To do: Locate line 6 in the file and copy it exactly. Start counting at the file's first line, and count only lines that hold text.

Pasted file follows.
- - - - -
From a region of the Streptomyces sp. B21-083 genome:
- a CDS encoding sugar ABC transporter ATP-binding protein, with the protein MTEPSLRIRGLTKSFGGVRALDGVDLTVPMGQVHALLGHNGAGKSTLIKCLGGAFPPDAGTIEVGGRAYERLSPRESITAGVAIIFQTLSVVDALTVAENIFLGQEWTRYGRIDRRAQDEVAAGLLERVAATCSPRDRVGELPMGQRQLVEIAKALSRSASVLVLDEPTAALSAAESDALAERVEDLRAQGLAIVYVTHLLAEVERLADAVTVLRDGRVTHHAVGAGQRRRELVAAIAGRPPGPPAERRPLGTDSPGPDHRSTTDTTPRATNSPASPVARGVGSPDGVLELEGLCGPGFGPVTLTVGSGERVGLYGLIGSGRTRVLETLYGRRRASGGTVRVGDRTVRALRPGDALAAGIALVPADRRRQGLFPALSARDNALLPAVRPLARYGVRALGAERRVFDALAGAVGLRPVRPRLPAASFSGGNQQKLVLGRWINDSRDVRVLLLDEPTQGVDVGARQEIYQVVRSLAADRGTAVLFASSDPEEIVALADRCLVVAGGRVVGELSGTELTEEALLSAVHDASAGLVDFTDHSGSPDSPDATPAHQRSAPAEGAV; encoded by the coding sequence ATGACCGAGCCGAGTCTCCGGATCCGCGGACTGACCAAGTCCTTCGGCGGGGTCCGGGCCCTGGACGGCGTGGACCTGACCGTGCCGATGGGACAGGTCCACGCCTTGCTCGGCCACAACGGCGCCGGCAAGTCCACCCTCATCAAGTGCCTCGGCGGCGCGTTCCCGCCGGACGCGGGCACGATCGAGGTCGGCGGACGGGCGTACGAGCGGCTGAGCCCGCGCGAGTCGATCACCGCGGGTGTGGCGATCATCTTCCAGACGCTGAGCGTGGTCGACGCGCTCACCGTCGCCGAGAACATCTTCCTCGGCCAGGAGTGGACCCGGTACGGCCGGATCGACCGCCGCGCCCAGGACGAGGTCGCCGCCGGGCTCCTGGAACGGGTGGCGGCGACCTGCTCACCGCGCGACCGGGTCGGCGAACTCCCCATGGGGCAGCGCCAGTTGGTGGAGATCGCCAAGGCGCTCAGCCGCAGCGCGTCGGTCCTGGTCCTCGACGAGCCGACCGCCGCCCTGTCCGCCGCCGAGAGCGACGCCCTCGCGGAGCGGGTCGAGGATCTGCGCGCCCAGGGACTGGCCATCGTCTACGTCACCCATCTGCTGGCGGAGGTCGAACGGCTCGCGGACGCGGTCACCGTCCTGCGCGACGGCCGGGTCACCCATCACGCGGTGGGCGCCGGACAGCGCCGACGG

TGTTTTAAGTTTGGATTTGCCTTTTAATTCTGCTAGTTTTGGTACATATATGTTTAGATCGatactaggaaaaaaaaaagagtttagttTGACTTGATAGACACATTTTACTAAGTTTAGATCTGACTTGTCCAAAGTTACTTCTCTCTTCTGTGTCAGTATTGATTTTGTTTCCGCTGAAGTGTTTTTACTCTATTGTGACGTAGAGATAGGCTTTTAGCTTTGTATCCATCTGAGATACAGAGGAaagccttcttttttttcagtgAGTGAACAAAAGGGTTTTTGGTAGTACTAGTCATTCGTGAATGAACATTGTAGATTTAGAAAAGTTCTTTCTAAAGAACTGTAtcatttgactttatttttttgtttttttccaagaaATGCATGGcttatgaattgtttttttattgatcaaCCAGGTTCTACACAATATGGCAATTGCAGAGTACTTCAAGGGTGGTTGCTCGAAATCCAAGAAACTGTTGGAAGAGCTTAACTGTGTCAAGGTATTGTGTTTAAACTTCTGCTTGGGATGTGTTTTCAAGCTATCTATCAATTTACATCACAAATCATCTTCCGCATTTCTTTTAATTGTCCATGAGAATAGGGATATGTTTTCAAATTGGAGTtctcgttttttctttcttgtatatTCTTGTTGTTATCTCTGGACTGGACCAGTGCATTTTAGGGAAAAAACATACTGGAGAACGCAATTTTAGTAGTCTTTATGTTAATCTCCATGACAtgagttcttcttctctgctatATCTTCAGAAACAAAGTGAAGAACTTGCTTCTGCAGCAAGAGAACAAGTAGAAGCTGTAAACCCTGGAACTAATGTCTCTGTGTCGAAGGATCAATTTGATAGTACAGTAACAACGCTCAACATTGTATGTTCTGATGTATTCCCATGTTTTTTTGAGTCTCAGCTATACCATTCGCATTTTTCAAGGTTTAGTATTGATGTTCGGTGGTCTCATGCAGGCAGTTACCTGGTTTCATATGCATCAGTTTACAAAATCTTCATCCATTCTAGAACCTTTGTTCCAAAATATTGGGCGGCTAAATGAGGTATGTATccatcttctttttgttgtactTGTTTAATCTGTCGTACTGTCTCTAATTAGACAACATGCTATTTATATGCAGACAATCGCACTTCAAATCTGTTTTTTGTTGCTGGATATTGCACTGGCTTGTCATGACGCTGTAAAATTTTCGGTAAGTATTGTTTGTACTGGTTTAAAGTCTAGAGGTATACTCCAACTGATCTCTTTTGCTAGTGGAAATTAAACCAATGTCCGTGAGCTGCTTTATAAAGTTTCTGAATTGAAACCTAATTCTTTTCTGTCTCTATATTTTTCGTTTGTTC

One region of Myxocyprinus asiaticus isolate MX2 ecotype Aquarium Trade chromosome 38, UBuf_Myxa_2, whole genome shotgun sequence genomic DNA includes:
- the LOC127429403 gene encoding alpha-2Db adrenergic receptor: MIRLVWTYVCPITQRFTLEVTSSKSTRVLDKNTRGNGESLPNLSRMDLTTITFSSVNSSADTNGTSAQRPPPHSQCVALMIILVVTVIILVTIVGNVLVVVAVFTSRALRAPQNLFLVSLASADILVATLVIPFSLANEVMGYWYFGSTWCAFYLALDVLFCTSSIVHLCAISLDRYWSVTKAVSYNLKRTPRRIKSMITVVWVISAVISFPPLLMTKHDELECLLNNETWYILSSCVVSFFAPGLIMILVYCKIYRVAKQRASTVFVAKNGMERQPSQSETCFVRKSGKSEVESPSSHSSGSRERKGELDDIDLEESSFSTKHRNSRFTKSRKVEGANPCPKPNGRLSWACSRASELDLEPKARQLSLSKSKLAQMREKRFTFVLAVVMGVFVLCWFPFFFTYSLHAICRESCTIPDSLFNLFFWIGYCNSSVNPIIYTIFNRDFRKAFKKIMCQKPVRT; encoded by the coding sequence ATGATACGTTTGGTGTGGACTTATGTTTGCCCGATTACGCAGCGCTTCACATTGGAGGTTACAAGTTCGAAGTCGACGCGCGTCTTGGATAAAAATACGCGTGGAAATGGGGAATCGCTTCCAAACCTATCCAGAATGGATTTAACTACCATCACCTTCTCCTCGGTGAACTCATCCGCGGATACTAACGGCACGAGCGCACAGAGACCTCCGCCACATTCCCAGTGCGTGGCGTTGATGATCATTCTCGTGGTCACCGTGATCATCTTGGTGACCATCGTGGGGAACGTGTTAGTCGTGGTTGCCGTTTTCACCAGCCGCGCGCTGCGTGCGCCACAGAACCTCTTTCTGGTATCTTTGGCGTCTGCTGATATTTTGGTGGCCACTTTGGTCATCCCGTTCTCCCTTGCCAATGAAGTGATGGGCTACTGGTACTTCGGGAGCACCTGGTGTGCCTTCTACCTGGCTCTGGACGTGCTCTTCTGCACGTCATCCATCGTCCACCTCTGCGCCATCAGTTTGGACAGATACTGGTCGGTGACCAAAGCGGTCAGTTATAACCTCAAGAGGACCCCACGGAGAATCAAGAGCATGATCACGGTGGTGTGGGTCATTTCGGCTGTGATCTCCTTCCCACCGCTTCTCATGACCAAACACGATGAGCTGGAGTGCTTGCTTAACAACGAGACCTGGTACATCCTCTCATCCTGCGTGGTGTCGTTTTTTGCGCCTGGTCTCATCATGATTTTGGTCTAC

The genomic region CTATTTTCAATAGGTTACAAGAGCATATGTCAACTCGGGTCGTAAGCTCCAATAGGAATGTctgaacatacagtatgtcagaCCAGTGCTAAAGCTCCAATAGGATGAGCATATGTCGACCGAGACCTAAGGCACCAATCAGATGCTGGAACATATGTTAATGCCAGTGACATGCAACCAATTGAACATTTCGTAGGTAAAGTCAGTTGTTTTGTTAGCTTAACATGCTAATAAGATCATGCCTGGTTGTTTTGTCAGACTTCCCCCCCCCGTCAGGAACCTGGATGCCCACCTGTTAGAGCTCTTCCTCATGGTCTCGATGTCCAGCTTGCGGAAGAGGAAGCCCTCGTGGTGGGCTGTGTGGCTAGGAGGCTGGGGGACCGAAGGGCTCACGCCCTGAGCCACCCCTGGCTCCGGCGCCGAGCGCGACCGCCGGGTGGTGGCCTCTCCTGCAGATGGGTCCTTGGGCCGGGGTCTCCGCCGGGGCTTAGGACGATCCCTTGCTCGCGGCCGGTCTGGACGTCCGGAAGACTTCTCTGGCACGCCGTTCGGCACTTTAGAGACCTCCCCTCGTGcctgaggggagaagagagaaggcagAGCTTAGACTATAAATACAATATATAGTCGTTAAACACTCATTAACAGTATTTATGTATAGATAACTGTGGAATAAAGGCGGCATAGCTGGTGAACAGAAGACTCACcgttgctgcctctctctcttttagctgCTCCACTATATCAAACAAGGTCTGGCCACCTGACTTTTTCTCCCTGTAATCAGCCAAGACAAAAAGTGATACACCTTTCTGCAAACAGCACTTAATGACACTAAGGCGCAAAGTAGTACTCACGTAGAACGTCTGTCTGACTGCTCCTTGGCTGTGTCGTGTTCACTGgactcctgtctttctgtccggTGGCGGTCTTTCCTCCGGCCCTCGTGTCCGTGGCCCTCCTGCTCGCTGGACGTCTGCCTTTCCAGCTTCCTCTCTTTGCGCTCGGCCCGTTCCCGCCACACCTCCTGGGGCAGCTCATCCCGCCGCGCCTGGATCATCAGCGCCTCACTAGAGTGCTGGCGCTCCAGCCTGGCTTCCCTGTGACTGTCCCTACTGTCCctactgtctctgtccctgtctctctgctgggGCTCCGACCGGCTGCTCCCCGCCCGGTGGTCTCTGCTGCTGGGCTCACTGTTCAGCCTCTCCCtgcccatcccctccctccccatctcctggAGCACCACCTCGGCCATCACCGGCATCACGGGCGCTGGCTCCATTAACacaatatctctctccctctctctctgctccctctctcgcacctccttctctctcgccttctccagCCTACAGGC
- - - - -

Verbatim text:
The genomic region CTATTTTCAATAGGTTACAAGAGCATATGTCAACTCGGGTCGTAAGCTCCAATAGGAATGTctgaacatacagtatgtcagaCCAGTGCTAAAGCTCCAATAGGATGAGCATATGTCGACCGAGACCTAAGGCACCAATCAGATGCTGGAACATATGTTAATGCCAGTGACATGCAACCAATTGAACATTTCGTAGGTAAAGTCAGTTGTTTTGTTAGCTTAACATGCTAATAAGATCATGCCTGGTTGTTTTGTCAGACTTCCCCCCCCCGTCAGGAACCTGGATGCCCACCTGTTAGAGCTCTTCCTCATGGTCTCGATGTCCAGCTTGCGGAAGAGGAAGCCCTCGTGGTGGGCTGTGTGGCTAGGAGGCTGGGGGACCGAAGGGCTCACGCCCTGAGCCACCCCTGGCTCCGGCGCCGAGCGCGACCGCCGGGTGGTGGCCTCTCCTGCAGATGGGTCCTTGGGCCGGGGTCTCCGCCGGGGCTTAGGACGATCCCTTGCTCGCGGCCGGTCTGGACGTCCGGAAGACTTCTCTGGCACGCCGTTCGGCACTTTAGAGACCTCCCCTCGTGcctgaggggagaagagagaaggcagAGCTTAGACTATAAATACAATATATAGTCGTTAAACACTCATTAACAGTATTTATGTATAGATAACTGTGGAATAAAGGCGGCATAGCTGGTGAACAGAAGACTCACcgttgctgcctctctctcttttagctgCTCCACTATATCAAACAAGGTCTGGCCACCTGACTTTTTCTCCCTGTAATCAGCCAAGACAAAAAGTGATACACCTTTCTGCAAACAGCACTTAATGACACTAAGGCGCAAAGTAGTACTCACGTAGAACGTCTGTCTGACTGCTCCTTGGCTGTGTCGTGTTCACTGgactcctgtctttctgtccggTGGCGGTCTTTCCTCCGGCCCTCGTGTCCGTGGCCCTCCTGCTCGCTGGACGTCTGCCTTTCCAGCTTCCTCTCTTTGCGCTCGGCCCGTTCCCGCCACACCTCCTGGGGCAGCTCATCCCGCCGCGCCTGGATCATCAGCGCCTCACTAGAGTGCTGGCGCTCCAGCCTGGCTTCCCTGTGACTGTCCCTACTGTCCctactgtctctgtccctgtctctctgctgggGCTCCGACCGGCTGCTCCCCGCCCGGTGGTCTCTGCTGCTGGGCTCACTGTTCAGCCTCTCCCtgcccatcccctccctccccatctcctggAGCACCACCTCGGCCATCACCGGCATCACGGGCGCTGGCTCCATTAACacaatatctctctccctctctctctgctccctctctcgcacctccttctctctcgccttctccagCCTACAGGC